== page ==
Saturday, 12 May 2018

Edward Bawden at the All Saints Arts Festival

Edward Bawden, The Showboat at Baghdad, 1944
Quick diary date... on 25 May I'm giving my lecture 'Edward Bawden: Artist & Adventurer' at the inaugural All Saints Festival in Maldon, Essex. Is that where the sea salt comes from? I expect I'll find out. Anyway, if you're in the area and want to come along you will just have time to whizz to Dulwich Picture Gallery and see the Bawden exhibition (opens 23 May) beforehand. Or you could go along in a more leisurely manner afterwards...

Other Bawden-related events in the Upcoming Lectures over here >>>>

Sunday, 8 April 2018

Are You Sitting Comfortably?

A bug's life... photo by Tim Mainstone

Out very soon from the Mainstone Press, 'Are You Sitting Comfortably?' will take armchair travellers on an extraordinary journey. Edward Bawden grew up wanting to illustrate books, and for sixty years or more he did just that, not only creating designs for dozens of book jackets but also providing sets of illustrations for a remarkable array of titles. Writing the captions for this encyclopaedic volume has been a fascinating (if occasionally Herculean) task. Bawden illustrated literary classics, family favourites and a host of books that I'd never heard of before.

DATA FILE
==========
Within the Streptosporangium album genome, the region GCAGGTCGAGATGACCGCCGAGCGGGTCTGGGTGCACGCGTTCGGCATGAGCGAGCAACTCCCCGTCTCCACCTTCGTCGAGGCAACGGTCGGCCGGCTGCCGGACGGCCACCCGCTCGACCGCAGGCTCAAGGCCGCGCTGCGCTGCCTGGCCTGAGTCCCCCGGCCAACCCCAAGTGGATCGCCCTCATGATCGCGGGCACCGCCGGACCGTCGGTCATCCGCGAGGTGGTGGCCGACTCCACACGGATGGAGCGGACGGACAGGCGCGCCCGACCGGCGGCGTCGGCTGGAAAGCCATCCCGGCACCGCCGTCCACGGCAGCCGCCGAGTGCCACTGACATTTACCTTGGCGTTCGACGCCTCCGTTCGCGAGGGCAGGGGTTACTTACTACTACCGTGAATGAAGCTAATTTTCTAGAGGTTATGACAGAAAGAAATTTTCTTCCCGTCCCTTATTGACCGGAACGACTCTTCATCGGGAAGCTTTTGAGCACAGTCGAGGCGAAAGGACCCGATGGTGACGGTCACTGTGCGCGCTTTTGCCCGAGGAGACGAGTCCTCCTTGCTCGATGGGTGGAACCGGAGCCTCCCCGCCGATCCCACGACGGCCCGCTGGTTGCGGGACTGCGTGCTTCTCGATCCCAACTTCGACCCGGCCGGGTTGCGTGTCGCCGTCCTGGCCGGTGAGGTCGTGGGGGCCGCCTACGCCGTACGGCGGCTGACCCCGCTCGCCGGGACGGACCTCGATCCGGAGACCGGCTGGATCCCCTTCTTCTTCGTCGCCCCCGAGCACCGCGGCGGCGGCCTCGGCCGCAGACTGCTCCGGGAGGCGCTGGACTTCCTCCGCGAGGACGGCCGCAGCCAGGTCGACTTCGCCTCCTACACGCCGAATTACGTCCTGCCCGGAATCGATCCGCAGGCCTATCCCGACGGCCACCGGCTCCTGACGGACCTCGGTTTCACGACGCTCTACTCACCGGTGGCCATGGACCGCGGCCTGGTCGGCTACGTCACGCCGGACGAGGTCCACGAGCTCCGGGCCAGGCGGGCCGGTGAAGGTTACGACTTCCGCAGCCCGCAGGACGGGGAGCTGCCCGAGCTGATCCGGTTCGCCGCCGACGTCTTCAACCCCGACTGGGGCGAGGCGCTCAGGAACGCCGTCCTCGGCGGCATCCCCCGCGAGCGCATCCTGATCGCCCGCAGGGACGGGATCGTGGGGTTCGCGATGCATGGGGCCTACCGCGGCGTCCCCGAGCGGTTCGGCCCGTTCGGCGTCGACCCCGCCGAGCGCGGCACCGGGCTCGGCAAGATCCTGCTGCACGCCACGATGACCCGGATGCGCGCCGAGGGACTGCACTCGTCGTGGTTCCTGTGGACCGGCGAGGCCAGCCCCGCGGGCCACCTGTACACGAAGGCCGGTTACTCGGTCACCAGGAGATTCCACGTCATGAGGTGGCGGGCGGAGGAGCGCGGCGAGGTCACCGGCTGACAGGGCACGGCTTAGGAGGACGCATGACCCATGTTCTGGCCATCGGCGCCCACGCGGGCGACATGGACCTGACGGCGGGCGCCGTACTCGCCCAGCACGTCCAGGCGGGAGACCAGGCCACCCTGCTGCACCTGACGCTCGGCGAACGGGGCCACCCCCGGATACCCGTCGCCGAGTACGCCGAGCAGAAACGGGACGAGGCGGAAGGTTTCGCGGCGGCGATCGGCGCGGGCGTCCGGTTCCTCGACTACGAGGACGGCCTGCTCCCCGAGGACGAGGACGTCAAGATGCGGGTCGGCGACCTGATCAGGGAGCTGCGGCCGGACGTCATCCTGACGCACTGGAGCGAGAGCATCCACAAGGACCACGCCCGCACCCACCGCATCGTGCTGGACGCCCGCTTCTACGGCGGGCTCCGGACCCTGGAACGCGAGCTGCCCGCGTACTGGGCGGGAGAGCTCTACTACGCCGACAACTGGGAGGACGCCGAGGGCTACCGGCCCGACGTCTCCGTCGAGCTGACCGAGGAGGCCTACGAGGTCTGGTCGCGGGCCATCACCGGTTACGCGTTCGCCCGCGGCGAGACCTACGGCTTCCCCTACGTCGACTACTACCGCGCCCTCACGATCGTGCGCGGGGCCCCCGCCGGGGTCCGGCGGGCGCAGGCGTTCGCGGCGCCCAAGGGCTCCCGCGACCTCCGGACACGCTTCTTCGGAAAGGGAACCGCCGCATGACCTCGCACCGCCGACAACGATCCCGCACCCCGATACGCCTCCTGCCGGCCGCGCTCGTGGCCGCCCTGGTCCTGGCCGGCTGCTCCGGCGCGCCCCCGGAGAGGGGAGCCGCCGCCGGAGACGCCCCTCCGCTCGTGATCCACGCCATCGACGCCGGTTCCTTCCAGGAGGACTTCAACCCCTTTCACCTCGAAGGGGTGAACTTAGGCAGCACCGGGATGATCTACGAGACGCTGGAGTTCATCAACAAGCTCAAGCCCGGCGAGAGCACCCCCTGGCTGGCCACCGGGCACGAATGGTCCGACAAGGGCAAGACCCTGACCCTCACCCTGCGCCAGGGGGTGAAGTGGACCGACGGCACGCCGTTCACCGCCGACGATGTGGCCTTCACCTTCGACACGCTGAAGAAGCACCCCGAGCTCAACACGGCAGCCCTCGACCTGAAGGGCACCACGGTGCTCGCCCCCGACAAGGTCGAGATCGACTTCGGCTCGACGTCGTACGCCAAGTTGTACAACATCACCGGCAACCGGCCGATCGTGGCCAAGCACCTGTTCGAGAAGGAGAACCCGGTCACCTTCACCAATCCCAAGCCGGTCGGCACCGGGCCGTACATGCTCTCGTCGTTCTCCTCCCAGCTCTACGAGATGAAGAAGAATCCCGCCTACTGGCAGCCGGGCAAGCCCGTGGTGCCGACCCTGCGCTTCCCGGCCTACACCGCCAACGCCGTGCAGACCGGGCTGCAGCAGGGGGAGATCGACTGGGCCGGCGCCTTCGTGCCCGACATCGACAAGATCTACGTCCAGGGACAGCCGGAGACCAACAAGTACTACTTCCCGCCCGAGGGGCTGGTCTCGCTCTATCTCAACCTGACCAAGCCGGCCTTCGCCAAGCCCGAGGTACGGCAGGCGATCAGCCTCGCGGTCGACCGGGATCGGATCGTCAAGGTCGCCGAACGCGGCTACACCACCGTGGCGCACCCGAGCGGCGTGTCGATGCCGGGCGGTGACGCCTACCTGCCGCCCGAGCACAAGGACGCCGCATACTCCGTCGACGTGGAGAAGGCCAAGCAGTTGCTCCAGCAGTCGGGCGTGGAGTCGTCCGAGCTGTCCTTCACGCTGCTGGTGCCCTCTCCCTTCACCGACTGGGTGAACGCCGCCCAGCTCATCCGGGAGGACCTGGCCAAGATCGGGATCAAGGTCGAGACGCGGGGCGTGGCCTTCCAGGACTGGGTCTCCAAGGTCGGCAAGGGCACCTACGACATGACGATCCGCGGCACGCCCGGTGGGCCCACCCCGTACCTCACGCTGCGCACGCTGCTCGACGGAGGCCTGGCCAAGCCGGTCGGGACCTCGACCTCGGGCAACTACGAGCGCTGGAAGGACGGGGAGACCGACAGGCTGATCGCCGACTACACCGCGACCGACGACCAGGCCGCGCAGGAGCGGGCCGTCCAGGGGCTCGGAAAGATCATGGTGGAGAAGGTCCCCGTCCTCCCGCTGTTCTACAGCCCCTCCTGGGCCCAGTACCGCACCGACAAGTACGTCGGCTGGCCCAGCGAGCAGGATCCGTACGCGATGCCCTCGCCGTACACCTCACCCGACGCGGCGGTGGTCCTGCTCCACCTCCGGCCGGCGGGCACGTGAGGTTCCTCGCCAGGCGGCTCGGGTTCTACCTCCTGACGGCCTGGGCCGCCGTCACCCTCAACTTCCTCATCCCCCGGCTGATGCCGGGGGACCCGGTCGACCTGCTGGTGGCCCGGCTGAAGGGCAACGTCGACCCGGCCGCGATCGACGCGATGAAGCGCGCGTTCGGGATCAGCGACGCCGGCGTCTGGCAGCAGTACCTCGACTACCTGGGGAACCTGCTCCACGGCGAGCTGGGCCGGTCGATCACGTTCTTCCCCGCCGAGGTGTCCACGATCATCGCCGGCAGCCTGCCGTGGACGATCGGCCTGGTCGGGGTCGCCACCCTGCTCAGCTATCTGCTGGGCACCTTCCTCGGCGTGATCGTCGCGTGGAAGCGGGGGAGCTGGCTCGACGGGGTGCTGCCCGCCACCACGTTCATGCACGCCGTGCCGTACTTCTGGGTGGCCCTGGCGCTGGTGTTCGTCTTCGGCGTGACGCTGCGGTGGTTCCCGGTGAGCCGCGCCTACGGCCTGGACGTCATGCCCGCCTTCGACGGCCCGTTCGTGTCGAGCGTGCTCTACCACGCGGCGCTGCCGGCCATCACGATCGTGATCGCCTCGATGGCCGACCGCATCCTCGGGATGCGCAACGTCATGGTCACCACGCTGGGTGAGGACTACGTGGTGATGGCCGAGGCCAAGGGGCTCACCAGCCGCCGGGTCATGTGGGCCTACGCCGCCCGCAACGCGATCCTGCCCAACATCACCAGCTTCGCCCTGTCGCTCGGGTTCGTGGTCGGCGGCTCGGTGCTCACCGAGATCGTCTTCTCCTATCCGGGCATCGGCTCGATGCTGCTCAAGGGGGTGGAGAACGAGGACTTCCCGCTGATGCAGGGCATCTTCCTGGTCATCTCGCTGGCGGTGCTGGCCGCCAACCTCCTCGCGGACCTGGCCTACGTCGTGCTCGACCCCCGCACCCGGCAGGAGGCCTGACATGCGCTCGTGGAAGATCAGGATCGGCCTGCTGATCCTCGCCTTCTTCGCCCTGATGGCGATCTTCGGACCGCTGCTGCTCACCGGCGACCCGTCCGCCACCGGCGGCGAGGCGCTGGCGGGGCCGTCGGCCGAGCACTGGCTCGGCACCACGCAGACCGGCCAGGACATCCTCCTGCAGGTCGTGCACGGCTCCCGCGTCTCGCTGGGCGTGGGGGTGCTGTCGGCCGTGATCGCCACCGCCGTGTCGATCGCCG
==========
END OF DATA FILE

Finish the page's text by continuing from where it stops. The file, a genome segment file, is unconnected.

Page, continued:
Being Bawden, he treated every job - whether for a railway company or a major international publisher - with the same care and consideration. He spent far too long on his designs for them to be commercially lucrative, but then he was only partly motivated by financial necessity. Chiefly he did this work because he loved it. He was a problem solver and an inventor, and he approached each project with relish. His research was always impeccable, and his designs both novel and apt.

One or two of the books are back in print these days. Some are easily bought. A few of the rarer titles will be on display at Dulwich Picture Gallery next month. In the meantime, 'Are You Sitting Comfortably? The Book Jackets of Edward Bawden' will be available within a matter of days...


Thursday, 1 March 2018

Ravilious & Bawden in the Snow

Eric Ravilious, Halstead Road in Snow, 1935, private collection